Research Assistant – Occupational Performance Research Group
Tess Flood is a research fellow with the Occupational Performance Research Group at the University of Chichester. Tess recently completed her MSc in Applied Sport and Exercise Physiology looking at the Effects of an L (-) Menthol on exercise at a Fixed-RPE in the heat.
Tess has experience as an applied practitioner in sport science and has assisted the GB Rowing START Talent ID program for the last two years and volunteered in the #DiscoverYourGold nationwide Talent ID program. During her MSc Tess worked for St Mary’s Clinic and undertook placements with GB Rowing Sport Science Team.
2014-2016 – MSc Applied Sport and Exercise Physiology, St Mary’s University
2011-2014 – BSc Sport and Exercise Science, University of Brighton
British Association of Sport and Exercise Sciences (BASES)
Tess has research interests in the following areas:
Perception of Exercise
Non-thermal cooling interventions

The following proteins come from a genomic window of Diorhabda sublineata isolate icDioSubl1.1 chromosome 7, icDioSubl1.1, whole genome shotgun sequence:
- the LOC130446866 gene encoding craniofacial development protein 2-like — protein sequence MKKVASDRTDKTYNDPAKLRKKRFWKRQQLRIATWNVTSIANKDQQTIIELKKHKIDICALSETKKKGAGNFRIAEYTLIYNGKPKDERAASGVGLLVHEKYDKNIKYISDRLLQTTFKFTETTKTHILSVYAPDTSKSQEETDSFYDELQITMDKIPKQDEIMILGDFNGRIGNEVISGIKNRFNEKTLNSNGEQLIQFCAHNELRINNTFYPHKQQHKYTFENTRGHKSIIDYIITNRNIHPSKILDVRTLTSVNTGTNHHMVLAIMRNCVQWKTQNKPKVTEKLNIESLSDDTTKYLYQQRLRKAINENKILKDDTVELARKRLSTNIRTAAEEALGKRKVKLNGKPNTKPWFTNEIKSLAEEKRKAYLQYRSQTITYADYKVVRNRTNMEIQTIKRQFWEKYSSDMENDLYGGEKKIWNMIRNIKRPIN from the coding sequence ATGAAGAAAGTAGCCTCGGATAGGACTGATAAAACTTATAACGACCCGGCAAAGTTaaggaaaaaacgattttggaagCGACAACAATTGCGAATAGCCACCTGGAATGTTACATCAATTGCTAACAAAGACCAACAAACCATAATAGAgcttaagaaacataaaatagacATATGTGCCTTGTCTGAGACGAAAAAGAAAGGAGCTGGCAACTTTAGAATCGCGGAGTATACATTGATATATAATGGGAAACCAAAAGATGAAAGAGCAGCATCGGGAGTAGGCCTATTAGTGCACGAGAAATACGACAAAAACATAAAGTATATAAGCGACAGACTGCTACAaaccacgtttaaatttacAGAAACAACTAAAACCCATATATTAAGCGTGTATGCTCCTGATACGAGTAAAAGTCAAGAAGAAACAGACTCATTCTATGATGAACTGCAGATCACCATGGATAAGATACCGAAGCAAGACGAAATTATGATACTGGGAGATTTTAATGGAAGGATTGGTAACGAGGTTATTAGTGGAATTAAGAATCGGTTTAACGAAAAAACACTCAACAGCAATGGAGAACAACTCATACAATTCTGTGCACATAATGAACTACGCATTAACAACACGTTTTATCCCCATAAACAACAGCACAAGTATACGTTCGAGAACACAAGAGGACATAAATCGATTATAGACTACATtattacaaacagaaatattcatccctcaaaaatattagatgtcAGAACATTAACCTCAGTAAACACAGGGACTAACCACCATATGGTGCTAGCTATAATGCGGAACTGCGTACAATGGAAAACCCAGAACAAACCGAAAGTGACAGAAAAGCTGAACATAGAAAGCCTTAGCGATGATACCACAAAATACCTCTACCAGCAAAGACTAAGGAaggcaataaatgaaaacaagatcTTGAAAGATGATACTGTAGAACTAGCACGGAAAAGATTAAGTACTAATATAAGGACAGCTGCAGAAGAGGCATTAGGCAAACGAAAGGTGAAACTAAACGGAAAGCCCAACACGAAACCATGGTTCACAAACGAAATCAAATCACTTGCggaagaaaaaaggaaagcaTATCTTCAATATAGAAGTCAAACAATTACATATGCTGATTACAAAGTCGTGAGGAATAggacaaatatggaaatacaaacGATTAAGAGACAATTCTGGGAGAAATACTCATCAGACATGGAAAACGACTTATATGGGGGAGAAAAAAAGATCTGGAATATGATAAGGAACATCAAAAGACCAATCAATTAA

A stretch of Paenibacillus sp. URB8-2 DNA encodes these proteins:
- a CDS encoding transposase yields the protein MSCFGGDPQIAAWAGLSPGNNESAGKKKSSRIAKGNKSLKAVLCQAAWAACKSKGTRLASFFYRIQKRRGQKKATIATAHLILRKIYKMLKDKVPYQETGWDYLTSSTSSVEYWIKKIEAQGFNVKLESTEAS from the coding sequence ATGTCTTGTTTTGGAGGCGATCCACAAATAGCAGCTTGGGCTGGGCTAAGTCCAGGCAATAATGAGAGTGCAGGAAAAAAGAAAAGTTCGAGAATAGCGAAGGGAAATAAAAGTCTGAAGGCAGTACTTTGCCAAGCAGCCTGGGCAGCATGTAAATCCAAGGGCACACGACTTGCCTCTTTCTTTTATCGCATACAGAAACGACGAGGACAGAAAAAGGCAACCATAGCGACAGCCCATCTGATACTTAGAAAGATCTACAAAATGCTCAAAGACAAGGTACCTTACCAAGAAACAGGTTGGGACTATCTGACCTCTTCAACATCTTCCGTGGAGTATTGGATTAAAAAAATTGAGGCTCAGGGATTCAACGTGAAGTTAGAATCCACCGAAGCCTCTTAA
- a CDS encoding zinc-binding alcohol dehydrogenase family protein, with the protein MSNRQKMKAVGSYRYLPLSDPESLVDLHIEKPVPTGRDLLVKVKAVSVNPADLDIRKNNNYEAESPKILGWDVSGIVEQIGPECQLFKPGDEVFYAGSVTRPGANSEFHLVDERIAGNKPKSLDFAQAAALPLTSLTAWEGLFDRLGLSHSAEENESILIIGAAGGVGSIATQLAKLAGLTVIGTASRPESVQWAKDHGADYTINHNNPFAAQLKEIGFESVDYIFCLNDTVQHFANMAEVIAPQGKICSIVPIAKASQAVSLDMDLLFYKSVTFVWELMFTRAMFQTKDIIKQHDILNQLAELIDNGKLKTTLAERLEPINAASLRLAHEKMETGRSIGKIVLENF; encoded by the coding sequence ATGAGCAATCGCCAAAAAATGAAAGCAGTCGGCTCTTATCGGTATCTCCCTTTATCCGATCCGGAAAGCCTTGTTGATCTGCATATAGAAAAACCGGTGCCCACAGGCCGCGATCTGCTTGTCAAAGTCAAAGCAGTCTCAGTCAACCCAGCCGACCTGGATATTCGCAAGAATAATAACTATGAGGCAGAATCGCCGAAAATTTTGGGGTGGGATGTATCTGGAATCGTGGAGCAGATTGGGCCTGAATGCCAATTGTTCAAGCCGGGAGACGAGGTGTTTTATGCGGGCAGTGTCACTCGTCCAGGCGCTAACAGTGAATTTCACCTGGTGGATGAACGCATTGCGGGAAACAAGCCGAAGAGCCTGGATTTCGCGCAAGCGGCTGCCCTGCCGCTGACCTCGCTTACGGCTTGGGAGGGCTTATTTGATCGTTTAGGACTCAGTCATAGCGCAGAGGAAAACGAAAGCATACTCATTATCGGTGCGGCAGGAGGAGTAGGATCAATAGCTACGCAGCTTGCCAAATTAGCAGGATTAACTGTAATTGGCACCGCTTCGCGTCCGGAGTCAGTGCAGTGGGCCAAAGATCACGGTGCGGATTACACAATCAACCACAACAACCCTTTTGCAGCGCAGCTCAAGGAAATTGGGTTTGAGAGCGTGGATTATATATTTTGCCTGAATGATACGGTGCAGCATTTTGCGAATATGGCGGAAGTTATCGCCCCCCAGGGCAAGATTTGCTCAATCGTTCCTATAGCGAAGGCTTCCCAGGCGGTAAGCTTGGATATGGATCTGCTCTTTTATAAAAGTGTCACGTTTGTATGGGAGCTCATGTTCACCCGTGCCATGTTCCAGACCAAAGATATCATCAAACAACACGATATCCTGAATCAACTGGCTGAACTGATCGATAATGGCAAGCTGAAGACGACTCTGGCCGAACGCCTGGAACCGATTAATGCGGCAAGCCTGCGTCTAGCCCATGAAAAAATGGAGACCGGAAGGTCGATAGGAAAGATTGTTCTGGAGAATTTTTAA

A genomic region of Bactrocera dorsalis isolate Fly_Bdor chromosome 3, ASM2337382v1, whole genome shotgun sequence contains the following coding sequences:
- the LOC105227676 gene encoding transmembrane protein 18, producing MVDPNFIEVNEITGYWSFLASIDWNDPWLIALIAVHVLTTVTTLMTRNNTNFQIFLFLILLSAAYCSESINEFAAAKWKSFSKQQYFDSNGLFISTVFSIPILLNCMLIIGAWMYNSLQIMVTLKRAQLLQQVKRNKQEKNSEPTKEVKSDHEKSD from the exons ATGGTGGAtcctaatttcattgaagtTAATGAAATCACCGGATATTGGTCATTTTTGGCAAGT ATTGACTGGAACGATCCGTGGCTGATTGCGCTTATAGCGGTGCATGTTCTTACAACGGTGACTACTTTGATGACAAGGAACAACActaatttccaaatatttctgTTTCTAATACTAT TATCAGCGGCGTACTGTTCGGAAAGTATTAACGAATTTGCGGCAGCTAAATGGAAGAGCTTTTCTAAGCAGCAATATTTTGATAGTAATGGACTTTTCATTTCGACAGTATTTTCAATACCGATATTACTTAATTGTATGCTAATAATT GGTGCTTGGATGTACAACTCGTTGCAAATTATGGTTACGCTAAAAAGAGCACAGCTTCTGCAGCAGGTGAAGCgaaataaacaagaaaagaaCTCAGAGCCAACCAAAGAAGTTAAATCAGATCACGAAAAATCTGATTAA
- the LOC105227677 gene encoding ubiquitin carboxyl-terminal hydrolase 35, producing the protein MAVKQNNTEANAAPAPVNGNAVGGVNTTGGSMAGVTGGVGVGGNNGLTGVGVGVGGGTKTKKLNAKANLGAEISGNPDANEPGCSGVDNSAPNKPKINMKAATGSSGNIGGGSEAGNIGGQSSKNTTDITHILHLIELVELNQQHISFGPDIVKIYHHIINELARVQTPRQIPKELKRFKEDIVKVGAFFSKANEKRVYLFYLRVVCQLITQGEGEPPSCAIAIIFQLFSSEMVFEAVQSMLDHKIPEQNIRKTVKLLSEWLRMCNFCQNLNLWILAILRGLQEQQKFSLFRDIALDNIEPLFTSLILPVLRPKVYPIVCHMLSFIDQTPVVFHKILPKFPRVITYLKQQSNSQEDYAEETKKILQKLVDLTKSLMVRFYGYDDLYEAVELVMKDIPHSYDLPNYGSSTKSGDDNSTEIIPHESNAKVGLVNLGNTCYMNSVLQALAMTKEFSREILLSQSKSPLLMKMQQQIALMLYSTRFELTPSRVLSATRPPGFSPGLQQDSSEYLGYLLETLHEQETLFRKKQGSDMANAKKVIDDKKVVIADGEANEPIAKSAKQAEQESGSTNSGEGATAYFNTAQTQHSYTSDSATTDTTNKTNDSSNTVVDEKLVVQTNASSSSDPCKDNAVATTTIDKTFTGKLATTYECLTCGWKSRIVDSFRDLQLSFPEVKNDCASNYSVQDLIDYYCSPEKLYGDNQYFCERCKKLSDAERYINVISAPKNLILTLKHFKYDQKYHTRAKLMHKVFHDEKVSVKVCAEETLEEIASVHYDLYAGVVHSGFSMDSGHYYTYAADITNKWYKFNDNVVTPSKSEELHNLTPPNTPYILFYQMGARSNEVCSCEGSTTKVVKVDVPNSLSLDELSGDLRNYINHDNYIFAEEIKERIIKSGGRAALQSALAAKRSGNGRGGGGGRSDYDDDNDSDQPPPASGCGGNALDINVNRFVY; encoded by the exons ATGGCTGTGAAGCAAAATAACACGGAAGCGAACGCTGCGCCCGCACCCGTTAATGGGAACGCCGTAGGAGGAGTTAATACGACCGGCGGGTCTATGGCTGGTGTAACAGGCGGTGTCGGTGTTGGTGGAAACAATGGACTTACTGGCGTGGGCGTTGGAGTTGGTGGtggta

The development of a human model of heat exhaustion to test the reliability and variability of exertional heat illness biomarkers
Dr Sam Blacker (Director of Studies), Prof Stephen Myers, Dr Ben Lee (Coventry University), Dr Ella Walker (DSTL)
My PhD is in environmental and exercise physiology, researching the variability in systemic biomarkers of exertional heat illness (EHI; gastrointestinal, inflammatory and kidney injury).
Many individuals in physically demanding occupations are exposed to heat stress, which increases the risk of exertional heat illnesses.
Typically, interventions attempting to reduce the risk of exertional heat illness use one or two systemic biomarkers to measure the reduction in risk.
However, little is known about the inter and intra variability of these biomarkers and how the biomarkers respond to heat stress across a larger population.
In my first study, I combined environmental physiology and biochemistry to test a range of protocols to create a model of heat exhaustion.
Our model links together different pathways of EHI including gastrointestinal damage, inflammatory cytokines and acute kidney injury markers.
In my later studies, I will test this model across a large population of men (and later women) to assess the variation in the biomarkers.
This will help inform the use of these biomarkers to assess exertional heat illness risk.